Built-Up Roofing


Built-Up Roofings have been in use in the U.S. for more than 100 years. Built-Up Roofing consist of multiple layers of felts, fabrics or mats that are saturated with bitumen – either asphalt or coal tar pitch. The number of plies in a cross section is the number of plies on a roof: The term “four plies” denotes a four ply roof membrane construction. Built-Up Roofings generally are considered to be fully adhered if applied directly to roof decks or insulation.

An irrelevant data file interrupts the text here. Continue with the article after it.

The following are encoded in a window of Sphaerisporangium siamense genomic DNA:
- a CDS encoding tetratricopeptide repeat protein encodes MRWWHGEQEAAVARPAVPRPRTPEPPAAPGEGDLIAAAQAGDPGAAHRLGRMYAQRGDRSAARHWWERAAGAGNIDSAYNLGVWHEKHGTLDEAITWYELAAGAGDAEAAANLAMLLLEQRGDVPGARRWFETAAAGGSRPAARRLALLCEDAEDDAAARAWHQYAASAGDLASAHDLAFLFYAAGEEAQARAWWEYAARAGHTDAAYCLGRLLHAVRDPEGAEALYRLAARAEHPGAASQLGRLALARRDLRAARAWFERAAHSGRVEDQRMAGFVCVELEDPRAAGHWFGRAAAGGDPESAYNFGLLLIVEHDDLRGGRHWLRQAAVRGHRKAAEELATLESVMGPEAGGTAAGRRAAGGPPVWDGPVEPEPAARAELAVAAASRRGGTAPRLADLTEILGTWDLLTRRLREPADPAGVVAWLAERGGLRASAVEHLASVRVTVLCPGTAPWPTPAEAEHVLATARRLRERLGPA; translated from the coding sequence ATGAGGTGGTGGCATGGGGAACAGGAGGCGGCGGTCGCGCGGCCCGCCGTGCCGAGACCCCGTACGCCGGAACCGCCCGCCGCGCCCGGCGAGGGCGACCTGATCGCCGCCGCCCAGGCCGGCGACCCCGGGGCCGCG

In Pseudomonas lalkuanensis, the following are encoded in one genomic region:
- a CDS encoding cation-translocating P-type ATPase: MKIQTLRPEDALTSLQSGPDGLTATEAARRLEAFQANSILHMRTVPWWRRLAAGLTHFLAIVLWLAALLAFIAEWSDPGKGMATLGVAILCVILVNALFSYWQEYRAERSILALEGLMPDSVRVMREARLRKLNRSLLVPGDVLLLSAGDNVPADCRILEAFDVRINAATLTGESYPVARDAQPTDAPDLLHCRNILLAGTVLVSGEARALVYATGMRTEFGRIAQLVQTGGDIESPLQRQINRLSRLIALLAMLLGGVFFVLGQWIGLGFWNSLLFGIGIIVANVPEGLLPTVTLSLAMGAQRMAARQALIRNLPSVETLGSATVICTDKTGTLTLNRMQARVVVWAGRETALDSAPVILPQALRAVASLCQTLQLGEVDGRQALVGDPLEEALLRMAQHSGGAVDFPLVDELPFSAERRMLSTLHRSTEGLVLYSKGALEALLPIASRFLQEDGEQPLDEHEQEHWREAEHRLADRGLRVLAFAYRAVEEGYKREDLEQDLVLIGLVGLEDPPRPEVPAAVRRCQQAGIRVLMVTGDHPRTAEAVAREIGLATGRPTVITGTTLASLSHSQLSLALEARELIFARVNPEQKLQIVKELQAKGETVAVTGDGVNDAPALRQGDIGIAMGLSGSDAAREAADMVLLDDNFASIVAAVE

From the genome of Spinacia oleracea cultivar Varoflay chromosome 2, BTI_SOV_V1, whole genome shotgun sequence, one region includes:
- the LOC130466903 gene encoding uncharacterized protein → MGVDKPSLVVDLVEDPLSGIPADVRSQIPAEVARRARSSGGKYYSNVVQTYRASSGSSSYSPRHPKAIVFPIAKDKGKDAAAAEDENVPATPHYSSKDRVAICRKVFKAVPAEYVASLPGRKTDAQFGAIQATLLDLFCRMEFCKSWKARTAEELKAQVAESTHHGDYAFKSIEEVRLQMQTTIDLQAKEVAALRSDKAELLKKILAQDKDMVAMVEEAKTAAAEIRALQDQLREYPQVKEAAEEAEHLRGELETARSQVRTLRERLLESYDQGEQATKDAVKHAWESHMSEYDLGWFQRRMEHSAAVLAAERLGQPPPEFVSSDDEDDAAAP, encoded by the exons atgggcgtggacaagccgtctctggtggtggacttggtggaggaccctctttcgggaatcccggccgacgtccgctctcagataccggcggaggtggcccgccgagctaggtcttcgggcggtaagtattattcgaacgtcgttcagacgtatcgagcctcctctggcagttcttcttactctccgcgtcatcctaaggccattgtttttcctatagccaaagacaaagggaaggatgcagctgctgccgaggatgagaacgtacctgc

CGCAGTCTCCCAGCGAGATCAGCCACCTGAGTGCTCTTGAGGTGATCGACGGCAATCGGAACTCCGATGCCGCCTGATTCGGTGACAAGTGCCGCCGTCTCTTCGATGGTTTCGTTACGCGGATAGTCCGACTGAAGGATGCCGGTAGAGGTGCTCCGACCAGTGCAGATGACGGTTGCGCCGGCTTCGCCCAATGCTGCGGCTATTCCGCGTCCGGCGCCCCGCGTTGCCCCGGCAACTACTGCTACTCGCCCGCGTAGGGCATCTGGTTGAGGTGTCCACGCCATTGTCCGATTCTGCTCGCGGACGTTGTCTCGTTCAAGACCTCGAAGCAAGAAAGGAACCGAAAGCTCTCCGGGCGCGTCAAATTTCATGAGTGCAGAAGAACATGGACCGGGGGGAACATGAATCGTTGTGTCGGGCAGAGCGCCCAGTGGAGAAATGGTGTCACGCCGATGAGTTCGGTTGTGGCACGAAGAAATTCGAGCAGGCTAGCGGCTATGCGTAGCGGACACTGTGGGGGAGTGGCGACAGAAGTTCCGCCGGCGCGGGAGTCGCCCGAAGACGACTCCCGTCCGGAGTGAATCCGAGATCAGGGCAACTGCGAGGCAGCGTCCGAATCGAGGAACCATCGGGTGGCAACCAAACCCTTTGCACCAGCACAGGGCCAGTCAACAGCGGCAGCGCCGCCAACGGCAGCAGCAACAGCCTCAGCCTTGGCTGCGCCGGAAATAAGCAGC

The bitumen typically used in Built-Up Roofing is asphalt, coal tar or cold-applied adhesive. The asphalt or coal tar is heated in a kettle or tanker and then applied by mop or mechanical spreader. Asphalt is a petroleum product refined from crude oil; coal tar is derived from the distillation of coal. Cold-applied adhesives typically are solvent-based asphalts that don’t have to be heated in a kettle or tanker.